APOE ε2 Copies Linked to Larger Gray Matter Volumes, Greater Protection Against Alzheimer

Regions typically affected by Alzheimer disease-related neurodegeneration were similarly protected by the carriership of at least 1 ε2 allele, regardless of their load.

An investigation of cognitively unimpaired carriers of the apolipoprotein E (APOE) ε2 allele showed larger gray matter (GM) volumes than ε3 homozygotes, as well as associations with areas of cognitive resilience. All told, APOE ε2 homozygotes may offer additional protection against Alzheimer disease (AD)-related cognitive decline.1

While it had been previously recorded that having 2 copies of the APOE ε2 allele protects against AD, little had been known about how the effect of this genotype on GM volume in cognitively unimpaired individuals. Lead author Gemma Salvado, MD, post-doctoral researcher, Barcelona Brain Research Center, and colleagues, gathered data on 223 individuals, including 38 individuals with APOE ε2/ε2 allele and 38 matched individuals for each of the other APOE genotypes (ε2/ε3, ε3/ε3, ε3/ε4, ε4/ε4). Only the APOE ε2/ε4 group had 33 individuals due to the unavailability of suitable matches for 5 cases.

The first comparison looked at 2 AD-related GM volume region of interest (ROI) composites: the AD signature and the resilience signature. At the conclusion of the analysis, participants with APOE ε2/ε3 alleles had larger GM volume in the AD signature areas compared to ε3/ε3 homozygotes (ßstd, 2.71 [95% CI, 0.74-4.69]). Within the resilience signature, ε2 homozygotes had larger GM volumes than the ε3/ε3 and ε4/ε4 groups.

The largest differences between ε2 genomic groups came from the ε2/ε2 and ε2/ε4 groups, and more specifically, in bilateral postcentral gyri, and right parahippocampal and posterior cingulate gyri. APOE ε2 homozygotes only showed larger volumes than ε2/ε3 participants in the right precentral gyrus, but this difference did not survive after false discovery rate (FDR) adjustment.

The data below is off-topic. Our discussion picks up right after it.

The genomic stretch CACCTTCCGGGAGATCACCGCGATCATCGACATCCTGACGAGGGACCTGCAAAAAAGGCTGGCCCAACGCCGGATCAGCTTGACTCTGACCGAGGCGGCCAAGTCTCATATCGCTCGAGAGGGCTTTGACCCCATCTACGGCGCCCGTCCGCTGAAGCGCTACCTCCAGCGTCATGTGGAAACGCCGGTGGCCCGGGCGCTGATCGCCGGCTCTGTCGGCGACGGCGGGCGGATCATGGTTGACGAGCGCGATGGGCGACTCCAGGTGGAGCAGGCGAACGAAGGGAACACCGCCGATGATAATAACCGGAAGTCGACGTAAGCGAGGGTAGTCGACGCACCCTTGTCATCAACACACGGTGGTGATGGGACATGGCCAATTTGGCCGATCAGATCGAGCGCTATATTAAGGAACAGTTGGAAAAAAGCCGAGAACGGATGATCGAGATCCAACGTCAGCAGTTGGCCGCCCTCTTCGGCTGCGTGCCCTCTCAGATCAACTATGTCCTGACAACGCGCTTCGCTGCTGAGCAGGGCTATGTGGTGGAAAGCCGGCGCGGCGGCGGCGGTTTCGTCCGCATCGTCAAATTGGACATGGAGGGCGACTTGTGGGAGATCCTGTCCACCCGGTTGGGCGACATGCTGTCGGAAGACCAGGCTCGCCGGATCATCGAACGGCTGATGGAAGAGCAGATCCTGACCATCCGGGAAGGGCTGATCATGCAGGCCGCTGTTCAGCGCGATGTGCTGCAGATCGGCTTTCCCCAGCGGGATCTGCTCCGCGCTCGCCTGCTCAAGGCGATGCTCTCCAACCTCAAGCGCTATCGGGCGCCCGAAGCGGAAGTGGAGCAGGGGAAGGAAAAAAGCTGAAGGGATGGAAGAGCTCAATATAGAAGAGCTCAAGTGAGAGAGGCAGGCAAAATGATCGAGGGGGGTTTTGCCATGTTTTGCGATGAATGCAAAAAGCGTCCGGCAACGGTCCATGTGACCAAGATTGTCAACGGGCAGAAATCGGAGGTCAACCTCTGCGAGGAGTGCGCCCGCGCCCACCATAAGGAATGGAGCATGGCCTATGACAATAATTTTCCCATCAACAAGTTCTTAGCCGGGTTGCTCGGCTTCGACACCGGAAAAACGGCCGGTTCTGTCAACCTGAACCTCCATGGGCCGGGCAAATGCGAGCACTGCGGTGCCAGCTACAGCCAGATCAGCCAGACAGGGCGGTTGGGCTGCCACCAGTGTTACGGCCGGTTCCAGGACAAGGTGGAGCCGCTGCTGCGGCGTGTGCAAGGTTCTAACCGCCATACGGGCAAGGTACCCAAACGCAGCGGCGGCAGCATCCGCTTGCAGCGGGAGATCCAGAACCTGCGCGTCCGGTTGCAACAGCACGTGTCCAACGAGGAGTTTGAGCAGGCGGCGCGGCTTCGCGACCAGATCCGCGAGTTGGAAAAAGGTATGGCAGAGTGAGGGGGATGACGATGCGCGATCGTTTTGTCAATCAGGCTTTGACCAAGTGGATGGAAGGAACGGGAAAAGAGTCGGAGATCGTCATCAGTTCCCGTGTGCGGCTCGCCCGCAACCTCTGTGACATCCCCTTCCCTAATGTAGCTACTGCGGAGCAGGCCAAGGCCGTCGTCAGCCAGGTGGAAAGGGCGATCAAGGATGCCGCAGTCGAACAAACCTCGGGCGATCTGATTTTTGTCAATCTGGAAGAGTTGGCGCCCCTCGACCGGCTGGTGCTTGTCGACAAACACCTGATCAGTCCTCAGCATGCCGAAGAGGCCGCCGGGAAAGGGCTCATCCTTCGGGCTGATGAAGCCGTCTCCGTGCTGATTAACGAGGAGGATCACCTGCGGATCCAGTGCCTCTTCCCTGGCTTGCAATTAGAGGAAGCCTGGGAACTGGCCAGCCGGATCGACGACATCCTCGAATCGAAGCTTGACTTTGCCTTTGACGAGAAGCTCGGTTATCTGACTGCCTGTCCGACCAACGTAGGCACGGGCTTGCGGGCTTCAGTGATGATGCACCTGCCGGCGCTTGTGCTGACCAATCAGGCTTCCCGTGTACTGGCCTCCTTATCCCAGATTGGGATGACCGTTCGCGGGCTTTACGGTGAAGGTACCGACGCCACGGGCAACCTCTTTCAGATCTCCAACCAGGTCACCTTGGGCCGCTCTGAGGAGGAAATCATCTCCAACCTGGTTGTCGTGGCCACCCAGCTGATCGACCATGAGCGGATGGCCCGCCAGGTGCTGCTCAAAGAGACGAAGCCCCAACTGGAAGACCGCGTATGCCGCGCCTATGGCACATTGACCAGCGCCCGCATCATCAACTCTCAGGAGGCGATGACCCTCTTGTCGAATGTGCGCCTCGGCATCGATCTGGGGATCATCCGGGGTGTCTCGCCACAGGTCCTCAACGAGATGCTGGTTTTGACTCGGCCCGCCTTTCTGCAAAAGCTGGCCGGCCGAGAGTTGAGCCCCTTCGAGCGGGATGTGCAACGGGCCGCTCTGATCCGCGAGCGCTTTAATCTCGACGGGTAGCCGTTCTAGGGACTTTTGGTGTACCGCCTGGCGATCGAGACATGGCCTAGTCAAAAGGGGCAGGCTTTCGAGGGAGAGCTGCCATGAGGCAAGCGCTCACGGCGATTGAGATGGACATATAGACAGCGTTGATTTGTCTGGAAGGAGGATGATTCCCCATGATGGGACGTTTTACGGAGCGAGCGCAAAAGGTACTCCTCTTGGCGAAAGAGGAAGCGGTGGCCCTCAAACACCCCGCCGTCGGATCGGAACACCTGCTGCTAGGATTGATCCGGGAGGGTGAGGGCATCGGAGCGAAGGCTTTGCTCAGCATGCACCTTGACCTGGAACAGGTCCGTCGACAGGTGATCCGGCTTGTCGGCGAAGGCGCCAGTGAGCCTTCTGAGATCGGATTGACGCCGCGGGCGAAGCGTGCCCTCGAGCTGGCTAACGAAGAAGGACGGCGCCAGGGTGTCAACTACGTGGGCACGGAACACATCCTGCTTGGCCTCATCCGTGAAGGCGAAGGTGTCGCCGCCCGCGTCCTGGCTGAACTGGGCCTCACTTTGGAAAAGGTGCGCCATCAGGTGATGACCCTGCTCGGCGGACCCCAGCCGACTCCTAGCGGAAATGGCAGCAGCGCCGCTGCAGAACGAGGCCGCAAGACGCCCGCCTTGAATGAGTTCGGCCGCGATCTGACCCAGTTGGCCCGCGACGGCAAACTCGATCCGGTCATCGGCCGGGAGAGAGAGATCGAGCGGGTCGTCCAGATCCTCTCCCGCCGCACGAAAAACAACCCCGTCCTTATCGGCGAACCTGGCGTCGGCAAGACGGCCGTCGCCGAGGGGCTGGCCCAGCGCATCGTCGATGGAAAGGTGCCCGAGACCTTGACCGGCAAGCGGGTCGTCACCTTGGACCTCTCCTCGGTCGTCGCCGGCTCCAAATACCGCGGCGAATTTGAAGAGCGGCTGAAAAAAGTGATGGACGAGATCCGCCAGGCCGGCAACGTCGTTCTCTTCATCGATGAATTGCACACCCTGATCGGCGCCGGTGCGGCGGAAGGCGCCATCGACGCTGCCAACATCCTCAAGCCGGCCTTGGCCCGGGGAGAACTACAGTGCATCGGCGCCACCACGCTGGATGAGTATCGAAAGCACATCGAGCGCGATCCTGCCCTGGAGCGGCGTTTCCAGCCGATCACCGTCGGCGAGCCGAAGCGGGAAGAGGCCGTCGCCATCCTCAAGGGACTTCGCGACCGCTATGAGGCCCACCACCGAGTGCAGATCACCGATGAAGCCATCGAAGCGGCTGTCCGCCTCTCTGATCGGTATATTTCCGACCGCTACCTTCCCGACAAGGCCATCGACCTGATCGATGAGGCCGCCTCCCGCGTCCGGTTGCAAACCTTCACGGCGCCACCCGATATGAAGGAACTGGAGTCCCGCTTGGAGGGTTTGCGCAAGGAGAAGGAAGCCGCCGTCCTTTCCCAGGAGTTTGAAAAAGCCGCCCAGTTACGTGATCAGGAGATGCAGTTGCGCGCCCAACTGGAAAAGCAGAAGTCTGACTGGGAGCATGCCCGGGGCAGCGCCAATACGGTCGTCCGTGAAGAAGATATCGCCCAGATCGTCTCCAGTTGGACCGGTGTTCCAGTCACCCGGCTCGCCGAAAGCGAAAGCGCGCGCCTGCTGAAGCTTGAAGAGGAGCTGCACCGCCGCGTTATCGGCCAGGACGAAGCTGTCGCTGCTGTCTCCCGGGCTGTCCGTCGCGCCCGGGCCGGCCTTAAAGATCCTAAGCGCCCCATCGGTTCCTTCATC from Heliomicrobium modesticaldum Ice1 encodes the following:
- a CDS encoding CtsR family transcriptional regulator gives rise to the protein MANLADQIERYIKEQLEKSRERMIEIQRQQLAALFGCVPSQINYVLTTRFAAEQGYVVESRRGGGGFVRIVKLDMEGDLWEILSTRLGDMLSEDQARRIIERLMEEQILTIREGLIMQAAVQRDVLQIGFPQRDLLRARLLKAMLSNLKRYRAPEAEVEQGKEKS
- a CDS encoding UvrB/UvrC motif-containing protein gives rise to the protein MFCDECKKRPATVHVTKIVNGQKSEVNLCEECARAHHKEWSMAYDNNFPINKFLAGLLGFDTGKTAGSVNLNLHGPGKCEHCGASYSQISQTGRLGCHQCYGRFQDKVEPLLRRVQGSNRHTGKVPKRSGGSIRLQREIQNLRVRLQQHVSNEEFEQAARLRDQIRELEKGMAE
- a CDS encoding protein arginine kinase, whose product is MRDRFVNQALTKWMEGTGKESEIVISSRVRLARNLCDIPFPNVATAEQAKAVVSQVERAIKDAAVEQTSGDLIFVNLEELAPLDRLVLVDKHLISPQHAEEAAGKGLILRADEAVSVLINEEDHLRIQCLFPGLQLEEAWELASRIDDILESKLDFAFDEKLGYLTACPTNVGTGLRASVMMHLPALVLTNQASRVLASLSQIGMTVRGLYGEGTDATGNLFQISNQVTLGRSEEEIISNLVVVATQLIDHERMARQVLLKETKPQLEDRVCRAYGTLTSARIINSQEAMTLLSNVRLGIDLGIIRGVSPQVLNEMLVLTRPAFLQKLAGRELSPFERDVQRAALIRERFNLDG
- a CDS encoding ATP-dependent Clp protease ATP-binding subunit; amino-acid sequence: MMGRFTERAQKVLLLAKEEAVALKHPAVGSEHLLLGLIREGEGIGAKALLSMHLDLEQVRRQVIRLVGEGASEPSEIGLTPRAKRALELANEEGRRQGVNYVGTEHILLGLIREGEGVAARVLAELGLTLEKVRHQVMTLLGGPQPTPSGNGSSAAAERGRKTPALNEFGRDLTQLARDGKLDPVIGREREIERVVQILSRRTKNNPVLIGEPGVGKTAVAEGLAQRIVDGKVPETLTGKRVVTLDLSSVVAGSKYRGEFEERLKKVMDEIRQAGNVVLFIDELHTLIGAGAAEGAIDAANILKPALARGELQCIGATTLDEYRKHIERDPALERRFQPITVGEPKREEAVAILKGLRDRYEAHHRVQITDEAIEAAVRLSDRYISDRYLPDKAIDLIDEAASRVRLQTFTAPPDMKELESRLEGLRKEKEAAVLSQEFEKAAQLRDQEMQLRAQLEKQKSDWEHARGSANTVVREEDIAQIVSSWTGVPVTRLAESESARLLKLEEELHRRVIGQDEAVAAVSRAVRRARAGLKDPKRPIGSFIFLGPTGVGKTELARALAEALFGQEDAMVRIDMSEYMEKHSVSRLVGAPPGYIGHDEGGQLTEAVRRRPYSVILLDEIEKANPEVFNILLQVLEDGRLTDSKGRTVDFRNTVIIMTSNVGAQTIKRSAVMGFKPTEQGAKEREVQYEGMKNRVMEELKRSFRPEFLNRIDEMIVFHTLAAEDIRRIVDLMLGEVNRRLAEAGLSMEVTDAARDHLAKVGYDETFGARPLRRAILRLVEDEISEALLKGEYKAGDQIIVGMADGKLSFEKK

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"Altogether, our large multi-cohort data advocates for increased brain reserve in APOE ε2 carriers, especially in ε2 homozygotes, which may in turn confer them additional protection against AD-related cognitive decline, independent of the well-known effects of APOE on Aβ,” Salvado and coauthors wrote.

Global APOE genotype-related AD risk showed a negative association with GM volume in the AD signature (F = 4.61; P = .033) on composite-based analysis, as well as a trend in the resilience signature toward the same direction (F = 2.81; P = .096).

Investigators also found specific regions of negative correlation for the APOE genotype-related AD risk with GM volume. Less GM volume in brain areas overlapping with parts of the AD signature, such as the entorhinal and the fusiform, correlated with the increased risk of AD dementia related to APOE genotype. This was also seen in parts of the resilience signature, including the anterior cingulate.

In the ROI analyses, investigators found a significant dose-dependent effect of higher GM volume associated with dominant ε2 allele on both AD-related composites (AD signature: ßstd, 2.64 [95% CI, 0.66-4.62]; P <.010; Resilience signature ßstd, 2.07 [95% CI, 0.09-4.05]; P <.041). Additive ε2 allele trended toward the same direction of significance for the resilience signature (ßstd, 1.92 [95% CI, ­–0.07 to 3.87]), but no other significant effects were observed.

These findings extend previous studies that have shown that having at least 1 ε2 allele confers larger GM volumes in areas known to be affected in AD. A 2010 study by Ming Fan, et al. and the Alzheimer’s Disease Neuroimaging Initiative showed that APOE ε2 carriers have a significantly thicker (corrected, P <.05) cortical thickness in the superior temporal cortex compared with the ε3 homozygotes. In addition to this area, the APOE ε2 carriers had a significantly thicker region in the dorsolateral prefrontal cortex (corrected, P <.05) than did the ε4 carriers. All told, these findings suggested that different alleles of APOE gene have distinct neuroanatomic effects in healthy subjects, which may play specific roles in the development of AD.2

1. Salvado G, Ferreira D, Operto G, et al. The protective gene dose effect of the APOE ε2 allele on gray matter volume in cognitively unimpaired individuals. Alzheimers Dement. Published online December 8, 2021. doi:10.1002/alz.12487
2. Fan M, Liu B, Zhou Y, Zhen X, Xu C, Jiang T. Cortical thickness is associated with different apolipoprotein E genotypes in healthy elderly adults. Neurosci Lett. 2010;479(3):332-336. doi:10.1016/j.neulet.2010.05.092.